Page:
I was on a shoot. The room I was working in was not square to the building it was in. It was like a set built inside the larger building, white walls that went up, but with no ceiling. It would be a breeze to light; I was just going to bounce a couple lights off the larger buildings’ ceiling from the left and the right. I had plenty of room, and all the lights I needed.
The shoot went off without a hitch. I just needed to clean up. I had a ton of gear out. I had my three tripods. One was light weight. It was fast to set up, worked well, and was reliable. I have a heavy-weight tripod for those shots when steadiness really counts. And I had a high-hat for extreme low angle shots. All had to go back to my car.
I had a couple large boxes of lights. Usually I just shoot with two or three open faced lights. Today I had used two boxes of three lekos each. Big, powerful and bright. I had them all packed back into their boxes.
As I started to get things ready to transport, I suddenly had helpers. A few of them, and they brought hand trucks. I saw Paul pushing out a cart with my light kits on them, someone else had my tripods, someone else had rounded up the mics… my work looked to be done.
I went out to my car, and everything was loaded in, but not well. I had to re-organize everything to get the back door to shut. The tripods and camera underneath, the light kits on top. Perfect.
We were in LA; Ken, Leslie, Lisa and I. I knew it was doing to be a long day, so I had a bit to eat before we set out. Unfortunately, I ate too soon. We were headed to South Beach, which had some great restaurants. And when we got there, that was a our first stop– a burger joint.
One of the first things I noticed about South Beach was it’s inappropriate name; it was well inland. In fact, it was just south and west of downtown. Ken said it was a name chosen to boost tourism; having “beach” in your name was a valuable asset when hunting tourists.
We settled into a burger joint, and I was very bummed I had already eaten. Leslie told me they had a burger licensed from Disneyland that was an exact copy of the theme parks famous “Deluxe Burger”. As I thought about it, there was not much difference between this burger place’s regular offering and Disneyland’s deluxe. They both piled on the seasoning salts. So the copy of the Disneyland staple made perfect sense to me.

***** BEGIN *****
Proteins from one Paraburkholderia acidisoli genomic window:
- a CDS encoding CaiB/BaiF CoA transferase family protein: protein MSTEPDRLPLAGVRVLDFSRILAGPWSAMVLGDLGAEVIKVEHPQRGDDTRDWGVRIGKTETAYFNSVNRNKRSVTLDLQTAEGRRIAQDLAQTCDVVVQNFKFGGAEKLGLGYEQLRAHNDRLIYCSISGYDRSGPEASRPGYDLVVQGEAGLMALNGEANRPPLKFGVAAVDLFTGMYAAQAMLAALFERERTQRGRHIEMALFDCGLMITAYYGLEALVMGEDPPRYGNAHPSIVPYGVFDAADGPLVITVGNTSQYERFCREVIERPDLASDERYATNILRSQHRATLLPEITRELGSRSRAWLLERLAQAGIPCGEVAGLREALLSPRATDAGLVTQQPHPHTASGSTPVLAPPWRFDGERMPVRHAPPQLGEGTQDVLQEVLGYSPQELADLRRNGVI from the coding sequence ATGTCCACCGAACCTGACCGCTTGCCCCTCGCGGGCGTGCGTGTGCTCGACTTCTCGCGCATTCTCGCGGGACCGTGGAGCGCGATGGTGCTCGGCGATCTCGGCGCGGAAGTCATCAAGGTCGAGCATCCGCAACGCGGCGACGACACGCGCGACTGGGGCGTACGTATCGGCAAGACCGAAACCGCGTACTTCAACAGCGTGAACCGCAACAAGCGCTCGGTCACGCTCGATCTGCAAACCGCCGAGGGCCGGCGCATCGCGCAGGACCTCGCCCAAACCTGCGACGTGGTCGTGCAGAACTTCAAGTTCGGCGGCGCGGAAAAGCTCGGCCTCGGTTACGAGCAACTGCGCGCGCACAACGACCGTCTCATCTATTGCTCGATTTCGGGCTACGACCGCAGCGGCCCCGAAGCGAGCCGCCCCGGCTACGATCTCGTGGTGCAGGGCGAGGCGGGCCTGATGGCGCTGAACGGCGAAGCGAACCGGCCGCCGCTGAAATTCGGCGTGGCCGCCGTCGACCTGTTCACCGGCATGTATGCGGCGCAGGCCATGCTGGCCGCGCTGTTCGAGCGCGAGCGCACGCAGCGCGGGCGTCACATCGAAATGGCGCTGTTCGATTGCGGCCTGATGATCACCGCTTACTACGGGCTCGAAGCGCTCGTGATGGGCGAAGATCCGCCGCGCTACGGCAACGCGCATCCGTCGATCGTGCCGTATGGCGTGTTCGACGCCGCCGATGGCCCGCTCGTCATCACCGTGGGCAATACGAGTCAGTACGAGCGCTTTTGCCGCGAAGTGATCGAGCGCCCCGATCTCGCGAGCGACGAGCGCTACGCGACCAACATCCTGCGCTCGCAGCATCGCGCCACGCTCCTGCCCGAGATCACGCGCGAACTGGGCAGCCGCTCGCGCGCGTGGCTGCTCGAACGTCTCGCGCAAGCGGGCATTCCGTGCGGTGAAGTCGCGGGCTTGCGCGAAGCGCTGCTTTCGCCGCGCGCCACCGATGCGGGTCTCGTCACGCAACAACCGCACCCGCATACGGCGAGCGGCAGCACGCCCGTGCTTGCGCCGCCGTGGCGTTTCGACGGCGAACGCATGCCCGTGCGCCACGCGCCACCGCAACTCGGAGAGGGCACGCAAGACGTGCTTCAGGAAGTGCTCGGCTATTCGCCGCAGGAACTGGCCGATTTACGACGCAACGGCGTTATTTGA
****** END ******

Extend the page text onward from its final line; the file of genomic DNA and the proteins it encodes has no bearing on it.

We went outside, and the sun was out. It was a beautiful day. South Beach had wonderful, broad boulevards, with large grassy center strips. We were walking one of the strips, and noticing the sprinklers. South Beach was trying the new metal sprinklers. From what we could tell, they were not working out too well. All the heads seem to be rusted shut. Leslie poked at one and started laughing as the whole head came right off.
“What good is this gonna do,” she said, holding up the severed top. “With no top, they are just going to gush water, not water the grass.” We all started poking the metal heads; they all crumbled and came right off.
There was a greensman working the strip, too. We could see he was not too happy with the metal sprinklers; they are to install a second set of plastic watering devices in parallel to the metal ones. The plastic ones were quite large. He had one dug out that he was testing. The body of the sprinkler had to be two feet tall and eight inched wide; it was massive.
To get a look at how it was working, he took a reciprocating saw and cut into it. As half fell away, we could see the insides were full of salt.
We walked further up the road, and we came to a street I remembered well; there was a small movie studio Ken and I sometimes came to here. I asked Ken what the name of the studio was. He pointed up. Behind the short street there were a series of skyscrapers. There were six or eight, and they wrapped around the top of the street like the Plaza caps the end of Fremont Street in Vegas. Each of the buildings had its name in neon, strangely also like the Plaza. Ken pointed to one, the “Carrac”, and said that was the new parent company of the studio.
As we walked up the street and looked into the very small back lot, we could see some temporary corrals set up, and two horses penned in them. I told Tori that they must be shooting a Western. We saw the typical shop areas, prop storage areas and greeneries.
Tori asked me what they made at this studio. I said that they did a lot of The Muppets movie here– not “The Muppet Movie”, but the one after that; I forgot the name. I remembered that they shot part of Batman here. We watched part of it, and I pointed out a couple shots I knew had been done here.
There was an exterior shot of the Batmobile coming around a corner and stopping– that was hot over there on the back lot. And then Bruce Wayne’s office was shot on the stage. We looked at the set on the video. It was a dark set, with a messy desk and a lot of hand-written sticky notes all over.
We went on the stage, and they were setting up for a current movie. The set was a rehash of the Bruce Wayne office, down to the same sticky notes. No, someone there said, they are not the same yellow notes. We made new one up for this show, so the notes made sense to the story.
I looked at the yellow notes up close. They appeared to be hand-written, but they were not. They were slide-on letters. The same letter set was used in Batman– that is why they looked so similar.
I woke up.